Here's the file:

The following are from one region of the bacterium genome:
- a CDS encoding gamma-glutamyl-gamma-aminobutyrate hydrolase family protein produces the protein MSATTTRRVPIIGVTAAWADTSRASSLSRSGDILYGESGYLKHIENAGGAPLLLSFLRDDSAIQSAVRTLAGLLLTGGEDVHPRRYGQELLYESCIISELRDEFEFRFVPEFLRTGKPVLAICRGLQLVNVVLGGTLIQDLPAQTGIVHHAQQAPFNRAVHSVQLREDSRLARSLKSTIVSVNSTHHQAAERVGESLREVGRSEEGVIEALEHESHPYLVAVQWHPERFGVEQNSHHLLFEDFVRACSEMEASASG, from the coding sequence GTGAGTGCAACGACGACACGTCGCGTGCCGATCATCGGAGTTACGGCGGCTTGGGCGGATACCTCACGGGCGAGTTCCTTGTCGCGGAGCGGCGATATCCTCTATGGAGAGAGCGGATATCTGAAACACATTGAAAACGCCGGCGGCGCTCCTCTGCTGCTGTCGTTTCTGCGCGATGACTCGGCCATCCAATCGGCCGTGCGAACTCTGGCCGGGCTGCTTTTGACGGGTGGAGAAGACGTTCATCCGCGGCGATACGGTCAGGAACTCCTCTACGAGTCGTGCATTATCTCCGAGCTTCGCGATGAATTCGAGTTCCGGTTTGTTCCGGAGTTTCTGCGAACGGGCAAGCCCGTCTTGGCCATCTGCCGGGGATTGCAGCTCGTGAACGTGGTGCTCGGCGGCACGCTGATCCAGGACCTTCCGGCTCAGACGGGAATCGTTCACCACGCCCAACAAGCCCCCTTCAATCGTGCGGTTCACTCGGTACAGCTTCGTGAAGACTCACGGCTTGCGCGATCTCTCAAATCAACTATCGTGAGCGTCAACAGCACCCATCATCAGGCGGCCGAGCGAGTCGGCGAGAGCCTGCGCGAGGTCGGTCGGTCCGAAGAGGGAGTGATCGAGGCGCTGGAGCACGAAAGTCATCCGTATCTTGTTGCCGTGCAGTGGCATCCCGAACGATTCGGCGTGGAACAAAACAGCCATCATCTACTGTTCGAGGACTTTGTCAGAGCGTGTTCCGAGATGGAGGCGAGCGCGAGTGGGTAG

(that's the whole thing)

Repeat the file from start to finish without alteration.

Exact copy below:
The following are from one region of the bacterium genome:
- a CDS encoding gamma-glutamyl-gamma-aminobutyrate hydrolase family protein produces the protein MSATTTRRVPIIGVTAAWADTSRASSLSRSGDILYGESGYLKHIENAGGAPLLLSFLRDDSAIQSAVRTLAGLLLTGGEDVHPRRYGQELLYESCIISELRDEFEFRFVPEFLRTGKPVLAICRGLQLVNVVLGGTLIQDLPAQTGIVHHAQQAPFNRAVHSVQLREDSRLARSLKSTIVSVNSTHHQAAERVGESLREVGRSEEGVIEALEHESHPYLVAVQWHPERFGVEQNSHHLLFEDFVRACSEMEASASG, from the coding sequence GTGAGTGCAACGACGACACGTCGCGTGCCGATCATCGGAGTTACGGCGGCTTGGGCGGATACCTCACGGGCGAGTTCCTTGTCGCGGAGCGGCGATATCCTCTATGGAGAGAGCGGATATCTGAAACACATTGAAAACGCCGGCGGCGCTCCTCTGCTGCTGTCGTTTCTGCGCGATGACTCGGCCATCCAATCGGCCGTGCGAACTCTGGCCGGGCTGCTTTTGACGGGTGGAGAAGACGTTCATCCGCGGCGATACGGTCAGGAACTCCTCTACGAGTCGTGCATTATCTCCGAGCTTCGCGATGAATTCGAGTTCCGGTTTGTTCCGGAGTTTCTGCGAACGGGCAAGCCCGTCTTGGCCATCTGCCGGGGATTGCAGCTCGTGAACGTGGTGCTCGGCGGCACGCTGATCCAGGACCTTCCGGCTCAGACGGGAATCGTTCACCACGCCCAACAAGCCCCCTTCAATCGTGCGGTTCACTCGGTACAGCTTCGTGAAGACTCACGGCTTGCGCGATCTCTCAAATCAACTATCGTGAGCGTCAACAGCACCCATCATCAGGCGGCCGAGCGAGTCGGCGAGAGCCTGCGCGAGGTCGGTCGGTCCGAAGAGGGAGTGATCGAGGCGCTGGAGCACGAAAGTCATCCGTATCTTGTTGCCGTGCAGTGGCATCCCGAACGATTCGGCGTGGAACAAAACAGCCATCATCTACTGTTCGAGGACTTTGTCAGAGCGTGTTCCGAGATGGAGGCGAGCGCGAGTGGGTAG